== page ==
Pittsburgh’s secondary was lit up and they failed to establish a running game. There’s no reason to think either of those problems are going to magically disappear, given that problems at defensive back and offensive line were a key concern regarding this team. They won’t fumble the ball away four times like they did Sunday, and that obviously accounts for a lot of the blowout margin of victory. But Ben Roethlisberger also threw three interceptions and if he’s forced into shootout situations by a bad secondary and can’t get any support from a running game, Big Ben might be throwing a few more picks this year. There’s tremendous pressure of the linebacker corps and Troy Polamulu to do it all and that’s a lot to ask.
Cleveland was beaten at the line of scrimmage. They got nothing going in the running game, with Peyton Hillis being shut down and they allowed Cincinnati to establish their own rushing attack with Cedric Benson producing 121 yards. The Browns were another team with problems on the offensive line and the obvious conclusion to take from this is that they haven’t been solved.
Pittsburgh has a home game with Seattle coming up and if they can’t win that one, the season is completely lost before it begins. Cleveland is actually a slight favorite in Indianapolis for Week 2, a sign of how thoroughly the Colts lost respect from linesmakers in the wake of Peyton Manning’s injury and the subsequent rout against Houston. I think that’s stretching it a little and I’m not ready to put the Browns under the gun just yet. But rookie coach Pat Shurmur got on the hot seat a lot quicker than anyone thought possible.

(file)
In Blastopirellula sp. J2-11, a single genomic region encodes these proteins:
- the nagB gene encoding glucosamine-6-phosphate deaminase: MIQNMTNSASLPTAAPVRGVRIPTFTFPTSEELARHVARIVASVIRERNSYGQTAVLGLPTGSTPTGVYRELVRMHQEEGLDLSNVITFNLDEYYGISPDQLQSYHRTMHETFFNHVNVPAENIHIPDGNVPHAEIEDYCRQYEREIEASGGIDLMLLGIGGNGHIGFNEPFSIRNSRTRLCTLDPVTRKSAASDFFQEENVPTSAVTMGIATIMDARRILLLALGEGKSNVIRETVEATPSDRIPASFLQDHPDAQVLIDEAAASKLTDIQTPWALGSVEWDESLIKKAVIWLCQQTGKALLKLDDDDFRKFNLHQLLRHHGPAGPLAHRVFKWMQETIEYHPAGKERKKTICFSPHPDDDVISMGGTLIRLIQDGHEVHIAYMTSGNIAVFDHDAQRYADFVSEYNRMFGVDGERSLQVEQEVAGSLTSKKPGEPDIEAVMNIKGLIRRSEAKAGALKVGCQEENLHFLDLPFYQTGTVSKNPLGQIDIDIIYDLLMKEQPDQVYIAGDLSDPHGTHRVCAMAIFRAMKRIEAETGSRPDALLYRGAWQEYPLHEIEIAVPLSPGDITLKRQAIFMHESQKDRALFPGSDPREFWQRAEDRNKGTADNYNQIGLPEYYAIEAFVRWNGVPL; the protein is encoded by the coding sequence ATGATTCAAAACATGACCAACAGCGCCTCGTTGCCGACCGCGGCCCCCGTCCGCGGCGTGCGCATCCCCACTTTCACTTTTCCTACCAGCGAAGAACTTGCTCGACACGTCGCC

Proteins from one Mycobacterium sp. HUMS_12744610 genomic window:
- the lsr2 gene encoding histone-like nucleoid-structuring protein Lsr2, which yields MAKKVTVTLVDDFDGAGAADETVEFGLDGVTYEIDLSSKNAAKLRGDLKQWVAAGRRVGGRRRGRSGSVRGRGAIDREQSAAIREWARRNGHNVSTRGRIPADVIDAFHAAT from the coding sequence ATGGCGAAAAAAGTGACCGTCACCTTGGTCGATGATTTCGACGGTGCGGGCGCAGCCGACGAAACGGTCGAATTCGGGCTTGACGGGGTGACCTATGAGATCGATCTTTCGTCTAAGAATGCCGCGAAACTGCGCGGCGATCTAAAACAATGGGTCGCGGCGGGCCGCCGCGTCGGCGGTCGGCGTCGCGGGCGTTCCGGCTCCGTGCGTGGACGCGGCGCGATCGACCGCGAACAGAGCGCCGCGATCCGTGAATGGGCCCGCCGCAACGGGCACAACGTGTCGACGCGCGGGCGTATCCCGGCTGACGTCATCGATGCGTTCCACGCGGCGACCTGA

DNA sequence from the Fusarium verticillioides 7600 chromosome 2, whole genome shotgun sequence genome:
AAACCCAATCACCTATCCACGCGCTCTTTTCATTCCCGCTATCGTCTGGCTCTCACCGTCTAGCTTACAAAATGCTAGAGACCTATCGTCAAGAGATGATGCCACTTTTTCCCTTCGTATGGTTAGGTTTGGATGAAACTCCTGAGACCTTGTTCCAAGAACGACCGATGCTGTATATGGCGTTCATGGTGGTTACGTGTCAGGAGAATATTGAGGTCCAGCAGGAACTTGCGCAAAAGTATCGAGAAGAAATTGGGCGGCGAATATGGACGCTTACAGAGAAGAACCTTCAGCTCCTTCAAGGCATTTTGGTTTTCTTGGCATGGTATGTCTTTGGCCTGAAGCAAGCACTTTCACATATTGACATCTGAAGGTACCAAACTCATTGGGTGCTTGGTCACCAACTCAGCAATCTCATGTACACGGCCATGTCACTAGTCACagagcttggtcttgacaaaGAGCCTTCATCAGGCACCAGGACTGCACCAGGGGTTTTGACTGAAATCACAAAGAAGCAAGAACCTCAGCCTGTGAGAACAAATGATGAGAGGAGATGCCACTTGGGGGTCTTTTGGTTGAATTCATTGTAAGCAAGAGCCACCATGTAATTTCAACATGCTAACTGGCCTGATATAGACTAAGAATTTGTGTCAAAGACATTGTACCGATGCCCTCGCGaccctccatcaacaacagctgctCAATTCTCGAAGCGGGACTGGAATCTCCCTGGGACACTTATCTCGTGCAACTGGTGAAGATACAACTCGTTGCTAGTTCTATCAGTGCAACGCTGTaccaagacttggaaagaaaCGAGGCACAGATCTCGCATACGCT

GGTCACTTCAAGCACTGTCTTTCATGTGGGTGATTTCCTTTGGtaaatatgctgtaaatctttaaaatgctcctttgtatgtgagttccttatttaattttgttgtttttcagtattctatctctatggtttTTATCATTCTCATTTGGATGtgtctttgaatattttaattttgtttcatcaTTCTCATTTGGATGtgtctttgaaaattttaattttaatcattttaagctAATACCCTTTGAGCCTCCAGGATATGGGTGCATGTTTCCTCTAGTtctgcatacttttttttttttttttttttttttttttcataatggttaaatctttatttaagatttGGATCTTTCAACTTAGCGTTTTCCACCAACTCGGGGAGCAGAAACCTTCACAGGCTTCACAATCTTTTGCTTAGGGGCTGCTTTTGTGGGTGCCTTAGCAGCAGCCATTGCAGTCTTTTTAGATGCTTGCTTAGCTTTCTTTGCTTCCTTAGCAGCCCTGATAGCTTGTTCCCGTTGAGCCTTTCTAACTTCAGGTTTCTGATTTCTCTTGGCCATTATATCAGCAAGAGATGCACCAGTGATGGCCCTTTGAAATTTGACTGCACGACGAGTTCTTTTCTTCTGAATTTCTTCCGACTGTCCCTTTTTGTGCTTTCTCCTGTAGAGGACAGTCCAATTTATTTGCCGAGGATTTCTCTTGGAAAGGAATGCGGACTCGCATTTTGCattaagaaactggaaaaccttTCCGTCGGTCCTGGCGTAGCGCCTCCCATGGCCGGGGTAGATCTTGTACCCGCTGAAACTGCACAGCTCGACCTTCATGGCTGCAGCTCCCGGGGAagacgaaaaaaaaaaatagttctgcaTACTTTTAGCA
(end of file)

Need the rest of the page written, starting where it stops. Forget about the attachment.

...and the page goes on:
PITT & OHIO STATE STRUGGLING
For our college report we’ll stay in the Pittsburgh-Ohio corridor to check on Pitt and Ohio State, both of whom have problems of their own after two games.
Pitt hired a new coach, Tulsa’s Todd Graham to juice up the offense. The Panthers have opened by struggling to get by Buffalo and Maine. In both cases, their pass defense has been poor. Buffalo’s Chazz Anderson threw for 276 yards, and Maine’s Warren Smith put up 334. Pitt’s punting game has been atrocious, averaging 30 yards or less on gross punting average in these initial two games. While the offense has not been bad, it’s certainly not what was advertised with Graham’s fast-paced attack—one that outgunned Notre Dame in South Bend a year ago, and made the Golden Hurricane a consistent winner.
With the Panthers having struggled in their tuneup games, the schedule gets tough starting Saturday. They go to Iowa, come back home to play Notre Dame and then host South Florida on a Thursday night to start Big East play. Perhaps Pitt will get in the flow of things under their new coach, but right now I’m feeling good about my preseason decision to say they would follow a pattern of underachievement, even with the best talent base in a mediocre conference.
After the offseason from hell and the possibility that probation is in the program’s immediate future, Ohio State has bigger problems on its hands than struggling past Toledo the way they did on Saturday. The Buckeyes did play good run defense against Akron and Toledo, and while that might not sound like much (indeed, it isn’t), it’s still better than division rival Wisconsin who struggled to stop the run against UNLV. More concerning is that Ohio State couldn’t stop Toledo’s passing game and they don’t look to have any explosiveness on their own side of the ball. Joe Bauserman at quarterback isn’t making anyone forget Terrelle Pryor and Carlos Hyde at running back hasn’t conjured up memories of Dan Herron. Remember the glory days when the worst the folks in Columbus had to worry about was being made fun of by the national media for losing to USC or the SEC champ? Those days are long gone.